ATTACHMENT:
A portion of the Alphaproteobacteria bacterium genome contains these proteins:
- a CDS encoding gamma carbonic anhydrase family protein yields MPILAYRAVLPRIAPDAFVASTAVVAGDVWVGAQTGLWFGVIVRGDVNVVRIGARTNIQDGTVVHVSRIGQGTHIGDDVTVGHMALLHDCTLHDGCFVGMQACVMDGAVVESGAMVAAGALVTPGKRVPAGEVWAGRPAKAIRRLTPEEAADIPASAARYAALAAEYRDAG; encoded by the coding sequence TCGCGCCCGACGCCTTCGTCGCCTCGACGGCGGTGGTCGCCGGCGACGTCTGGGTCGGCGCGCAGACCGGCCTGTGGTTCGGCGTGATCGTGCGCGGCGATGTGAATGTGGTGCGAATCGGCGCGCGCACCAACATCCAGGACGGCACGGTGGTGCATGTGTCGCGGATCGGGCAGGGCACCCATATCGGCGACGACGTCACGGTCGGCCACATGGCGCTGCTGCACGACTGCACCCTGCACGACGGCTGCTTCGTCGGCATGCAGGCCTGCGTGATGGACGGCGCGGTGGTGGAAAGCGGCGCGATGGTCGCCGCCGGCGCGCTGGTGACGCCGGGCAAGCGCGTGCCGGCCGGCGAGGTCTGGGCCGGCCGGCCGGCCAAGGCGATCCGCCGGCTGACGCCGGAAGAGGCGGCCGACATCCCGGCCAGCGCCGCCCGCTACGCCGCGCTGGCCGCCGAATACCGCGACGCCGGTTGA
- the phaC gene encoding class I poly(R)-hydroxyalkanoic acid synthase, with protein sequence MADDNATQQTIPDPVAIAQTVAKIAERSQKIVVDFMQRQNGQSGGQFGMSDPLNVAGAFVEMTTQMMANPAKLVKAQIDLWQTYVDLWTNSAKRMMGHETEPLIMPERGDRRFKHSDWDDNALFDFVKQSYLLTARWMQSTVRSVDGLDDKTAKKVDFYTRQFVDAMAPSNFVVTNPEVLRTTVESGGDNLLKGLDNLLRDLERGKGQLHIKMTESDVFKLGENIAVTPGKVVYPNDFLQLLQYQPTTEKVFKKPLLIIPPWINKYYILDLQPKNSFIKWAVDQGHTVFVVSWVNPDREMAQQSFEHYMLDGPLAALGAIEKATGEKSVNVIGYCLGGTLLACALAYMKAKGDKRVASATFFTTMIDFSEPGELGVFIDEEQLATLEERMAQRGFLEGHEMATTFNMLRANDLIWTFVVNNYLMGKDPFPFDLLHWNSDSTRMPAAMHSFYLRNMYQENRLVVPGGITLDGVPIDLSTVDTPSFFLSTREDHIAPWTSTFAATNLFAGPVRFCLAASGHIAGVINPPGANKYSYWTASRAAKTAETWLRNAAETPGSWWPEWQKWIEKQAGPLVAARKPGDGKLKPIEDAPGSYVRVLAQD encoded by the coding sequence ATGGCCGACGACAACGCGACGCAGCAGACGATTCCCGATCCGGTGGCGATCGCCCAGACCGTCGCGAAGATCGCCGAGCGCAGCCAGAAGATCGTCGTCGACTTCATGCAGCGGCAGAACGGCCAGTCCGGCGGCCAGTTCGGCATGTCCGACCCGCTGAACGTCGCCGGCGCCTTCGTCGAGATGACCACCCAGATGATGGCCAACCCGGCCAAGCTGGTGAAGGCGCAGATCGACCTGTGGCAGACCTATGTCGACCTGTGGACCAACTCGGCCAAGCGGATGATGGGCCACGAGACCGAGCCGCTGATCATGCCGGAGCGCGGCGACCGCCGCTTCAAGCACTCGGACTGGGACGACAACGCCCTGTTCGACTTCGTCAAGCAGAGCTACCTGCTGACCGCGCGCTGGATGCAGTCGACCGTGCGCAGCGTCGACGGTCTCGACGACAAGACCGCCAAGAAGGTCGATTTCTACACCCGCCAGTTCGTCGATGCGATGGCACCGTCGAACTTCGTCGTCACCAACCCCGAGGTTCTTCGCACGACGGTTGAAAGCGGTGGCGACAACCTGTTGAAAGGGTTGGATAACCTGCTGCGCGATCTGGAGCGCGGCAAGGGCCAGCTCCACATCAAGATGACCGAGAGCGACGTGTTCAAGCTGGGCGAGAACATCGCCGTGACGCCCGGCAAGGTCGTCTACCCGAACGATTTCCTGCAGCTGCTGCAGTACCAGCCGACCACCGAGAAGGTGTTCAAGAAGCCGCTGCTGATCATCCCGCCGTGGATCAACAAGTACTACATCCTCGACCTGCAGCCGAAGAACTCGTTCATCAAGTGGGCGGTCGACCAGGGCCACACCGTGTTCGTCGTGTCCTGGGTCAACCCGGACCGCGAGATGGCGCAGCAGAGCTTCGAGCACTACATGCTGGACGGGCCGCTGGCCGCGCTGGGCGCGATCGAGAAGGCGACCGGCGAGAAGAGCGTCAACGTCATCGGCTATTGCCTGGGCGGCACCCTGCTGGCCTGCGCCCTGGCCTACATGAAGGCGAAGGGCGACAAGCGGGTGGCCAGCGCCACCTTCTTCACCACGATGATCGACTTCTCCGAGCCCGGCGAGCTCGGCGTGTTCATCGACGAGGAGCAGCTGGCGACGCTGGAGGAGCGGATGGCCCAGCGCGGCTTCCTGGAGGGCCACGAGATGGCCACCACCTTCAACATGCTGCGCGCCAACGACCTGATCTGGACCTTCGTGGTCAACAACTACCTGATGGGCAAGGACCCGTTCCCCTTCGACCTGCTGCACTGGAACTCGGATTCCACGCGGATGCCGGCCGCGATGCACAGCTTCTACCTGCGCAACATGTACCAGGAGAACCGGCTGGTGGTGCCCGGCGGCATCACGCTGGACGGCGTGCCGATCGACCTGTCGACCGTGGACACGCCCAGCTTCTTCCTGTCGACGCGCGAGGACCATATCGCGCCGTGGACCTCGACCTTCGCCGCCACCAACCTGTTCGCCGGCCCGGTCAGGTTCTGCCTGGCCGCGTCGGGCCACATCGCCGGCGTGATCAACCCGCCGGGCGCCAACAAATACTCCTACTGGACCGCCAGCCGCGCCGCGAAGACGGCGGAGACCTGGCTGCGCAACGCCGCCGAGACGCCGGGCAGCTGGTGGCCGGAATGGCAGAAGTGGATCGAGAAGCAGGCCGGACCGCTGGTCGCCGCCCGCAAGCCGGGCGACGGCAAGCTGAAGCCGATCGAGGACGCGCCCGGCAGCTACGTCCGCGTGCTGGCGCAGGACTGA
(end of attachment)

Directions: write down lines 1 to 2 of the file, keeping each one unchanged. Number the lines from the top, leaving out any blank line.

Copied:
A portion of the Alphaproteobacteria bacterium genome contains these proteins:
- a CDS encoding gamma carbonic anhydrase family protein yields MPILAYRAVLPRIAPDAFVASTAVVAGDVWVGAQTGLWFGVIVRGDVNVVRIGARTNIQDGTVVHVSRIGQGTHIGDDVTVGHMALLHDCTLHDGCFVGMQACVMDGAVVESGAMVAAGALVTPGKRVPAGEVWAGRPAKAIRRLTPEEAADIPASAARYAALAAEYRDAG; encoded by the coding sequence TCGCGCCCGACGCCTTCGTCGCCTCGACGGCGGTGGTCGCCGGCGACGTCTGGGTCGGCGCGCAGACCGGCCTGTGGTTCGGCGTGATCGTGCGCGGCGATGTGAATGTGGTGCGAATCGGCGCGCGCACCAACATCCAGGACGGCACGGTGGTGCATGTGTCGCGGATCGGGCAGGGCACCCATATCGGCGACGACGTCACGGTCGGCCACATGGCGCTGCTGCACGACTGCACCCTGCACGACGGCTGCTTCGTCGGCATGCAGGCCTGCGTGATGGACGGCGCGGTGGTGGAAAGCGGCGCGATGGTCGCCGCCGGCGCGCTGGTGACGCCGGGCAAGCGCGTGCCGGCCGGCGAGGTCTGGGCCGGCCGGCCGGCCAAGGCGATCCGCCGGCTGACGCCGGAAGAGGCGGCCGACATCCCGGCCAGCGCCGCCCGCTACGCCGCGCTGGCCGCCGAATACCGCGACGCCGGTTGA